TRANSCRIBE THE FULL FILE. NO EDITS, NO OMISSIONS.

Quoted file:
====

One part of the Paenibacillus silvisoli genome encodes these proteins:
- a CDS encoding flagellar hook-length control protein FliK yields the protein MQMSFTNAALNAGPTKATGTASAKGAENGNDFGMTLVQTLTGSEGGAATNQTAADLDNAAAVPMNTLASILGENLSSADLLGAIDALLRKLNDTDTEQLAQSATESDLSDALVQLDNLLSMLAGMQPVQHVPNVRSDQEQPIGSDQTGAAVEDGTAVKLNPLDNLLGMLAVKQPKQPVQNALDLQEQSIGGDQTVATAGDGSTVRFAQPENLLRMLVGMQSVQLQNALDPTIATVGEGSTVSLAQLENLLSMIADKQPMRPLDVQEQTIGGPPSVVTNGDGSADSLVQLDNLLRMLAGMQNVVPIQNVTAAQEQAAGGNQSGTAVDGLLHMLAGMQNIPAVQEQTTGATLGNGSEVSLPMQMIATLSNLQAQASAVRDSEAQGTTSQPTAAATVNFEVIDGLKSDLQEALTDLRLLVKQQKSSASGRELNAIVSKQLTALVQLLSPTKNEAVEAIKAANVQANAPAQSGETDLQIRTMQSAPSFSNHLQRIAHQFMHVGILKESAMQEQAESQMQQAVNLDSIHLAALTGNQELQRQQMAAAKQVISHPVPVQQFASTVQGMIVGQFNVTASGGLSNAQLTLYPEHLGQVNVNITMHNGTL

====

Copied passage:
One part of the Paenibacillus silvisoli genome encodes these proteins:
- a CDS encoding flagellar hook-length control protein FliK yields the protein MQMSFTNAALNAGPTKATGTASAKGAENGNDFGMTLVQTLTGSEGGAATNQTAADLDNAAAVPMNTLASILGENLSSADLLGAIDALLRKLNDTDTEQLAQSATESDLSDALVQLDNLLSMLAGMQPVQHVPNVRSDQEQPIGSDQTGAAVEDGTAVKLNPLDNLLGMLAVKQPKQPVQNALDLQEQSIGGDQTVATAGDGSTVRFAQPENLLRMLVGMQSVQLQNALDPTIATVGEGSTVSLAQLENLLSMIADKQPMRPLDVQEQTIGGPPSVVTNGDGSADSLVQLDNLLRMLAGMQNVVPIQNVTAAQEQAAGGNQSGTAVDGLLHMLAGMQNIPAVQEQTTGATLGNGSEVSLPMQMIATLSNLQAQASAVRDSEAQGTTSQPTAAATVNFEVIDGLKSDLQEALTDLRLLVKQQKSSASGRELNAIVSKQLTALVQLLSPTKNEAVEAIKAANVQANAPAQSGETDLQIRTMQSAPSFSNHLQRIAHQFMHVGILKESAMQEQAESQMQQAVNLDSIHLAALTGNQELQRQQMAAAKQVISHPVPVQQFASTVQGMIVGQFNVTASGGLSNAQLTLYPEHLGQVNVNITMHNGTL